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Another Shingo Prize for the Army

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The Herald-Mail ONLINE

Congratulations to the Letterkenny Army Depot for winning its second Shingo Prize for lean excellence.

“David Gress, the division chief for the Ground Support Division, said each step of production is limited to 30 minutes. Depot Chief of Staff Mark Sheffield said the result has been lowering the man-hours it takes to rebuild a vehicle from 274 man-hours in January 2005 to 174 now.

The efficiencies have been realized by “observing the process. Taking the waste out of it,” Korby said. One example, he said, is determining whether repairing or replacing a part is going to save the most time and money.”

So the time is limited to 30 minutes. We can assume that is somewhat faster than the takt time (or demand) for Humvee refurbishing. Demand is 275 per month. Assuming 5 days a week, 8 hours a day, and an 85% utilization rate (we're accounting for breaks, etc.), let's say there are roughly 9180 minutes available per month. 9180/275 = a takt time of 33.3 minutes.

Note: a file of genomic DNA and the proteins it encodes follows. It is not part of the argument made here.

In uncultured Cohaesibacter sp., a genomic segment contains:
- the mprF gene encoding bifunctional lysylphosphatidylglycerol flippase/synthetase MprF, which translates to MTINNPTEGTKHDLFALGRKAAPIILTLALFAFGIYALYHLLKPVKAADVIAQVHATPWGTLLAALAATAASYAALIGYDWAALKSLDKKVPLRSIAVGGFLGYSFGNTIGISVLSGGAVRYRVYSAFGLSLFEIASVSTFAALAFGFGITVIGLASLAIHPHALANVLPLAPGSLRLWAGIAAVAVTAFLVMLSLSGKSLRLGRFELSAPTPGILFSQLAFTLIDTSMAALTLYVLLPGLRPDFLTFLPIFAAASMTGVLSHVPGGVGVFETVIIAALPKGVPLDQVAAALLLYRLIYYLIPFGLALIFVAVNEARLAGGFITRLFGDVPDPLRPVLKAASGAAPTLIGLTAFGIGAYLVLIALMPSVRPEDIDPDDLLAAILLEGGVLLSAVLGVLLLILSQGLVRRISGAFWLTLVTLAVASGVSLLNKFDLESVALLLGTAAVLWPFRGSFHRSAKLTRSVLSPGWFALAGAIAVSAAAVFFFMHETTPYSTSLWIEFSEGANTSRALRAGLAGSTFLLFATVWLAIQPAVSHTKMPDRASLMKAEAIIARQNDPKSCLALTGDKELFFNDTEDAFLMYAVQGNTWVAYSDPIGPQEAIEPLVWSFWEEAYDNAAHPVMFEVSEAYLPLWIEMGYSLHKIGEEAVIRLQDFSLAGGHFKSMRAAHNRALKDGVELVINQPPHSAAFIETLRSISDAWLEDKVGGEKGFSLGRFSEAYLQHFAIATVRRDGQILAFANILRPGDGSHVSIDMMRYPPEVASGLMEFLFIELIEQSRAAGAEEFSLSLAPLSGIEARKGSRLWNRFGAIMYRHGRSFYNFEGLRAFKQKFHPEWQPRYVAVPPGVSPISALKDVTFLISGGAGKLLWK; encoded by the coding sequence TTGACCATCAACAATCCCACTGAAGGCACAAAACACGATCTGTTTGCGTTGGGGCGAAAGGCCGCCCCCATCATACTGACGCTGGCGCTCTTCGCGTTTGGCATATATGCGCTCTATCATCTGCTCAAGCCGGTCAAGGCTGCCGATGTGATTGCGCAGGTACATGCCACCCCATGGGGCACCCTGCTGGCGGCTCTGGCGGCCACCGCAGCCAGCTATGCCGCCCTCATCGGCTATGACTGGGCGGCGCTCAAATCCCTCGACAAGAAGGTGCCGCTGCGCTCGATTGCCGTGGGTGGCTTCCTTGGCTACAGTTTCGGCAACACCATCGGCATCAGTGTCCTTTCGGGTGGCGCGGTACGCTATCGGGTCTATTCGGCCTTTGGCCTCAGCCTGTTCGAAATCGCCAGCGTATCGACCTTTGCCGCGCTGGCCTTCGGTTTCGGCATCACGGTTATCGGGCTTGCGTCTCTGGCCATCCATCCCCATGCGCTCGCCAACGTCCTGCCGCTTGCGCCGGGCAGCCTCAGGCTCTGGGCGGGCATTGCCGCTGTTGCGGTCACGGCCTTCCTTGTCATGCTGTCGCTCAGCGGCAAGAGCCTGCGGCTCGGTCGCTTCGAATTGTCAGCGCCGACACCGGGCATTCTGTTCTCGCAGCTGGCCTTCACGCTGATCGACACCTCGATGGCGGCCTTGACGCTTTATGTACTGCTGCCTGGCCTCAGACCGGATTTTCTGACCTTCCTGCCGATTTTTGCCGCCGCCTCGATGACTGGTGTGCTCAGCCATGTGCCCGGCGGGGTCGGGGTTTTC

Unlike building a Humvee, which would have very consistent and deterministic labor content, I'm sure it's challenging to predict exactly how much work is required to refurbish a set of Humvess?

It's great to see the Army talk about observing the process and eliminating waste. It also sounds like they have done a good job of matching their cycle times to takt times.

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Mark Graban is an internationally-recognized consultant, author, and speaker who has worked in healthcare, manufacturing, and startups. He is author of the Shingo Award-winning books Lean Hospitals and Healthcare Kaizen, as well as The Executive Guide to Healthcare Kaizen. His most recent book is an anthology titled Practicing Lean that benefits the Louise H. Batz Patient Safety Foundation, where Mark is a board member. Mark is also the VP of Improvement & Innovation Services for the technology company KaiNexus.

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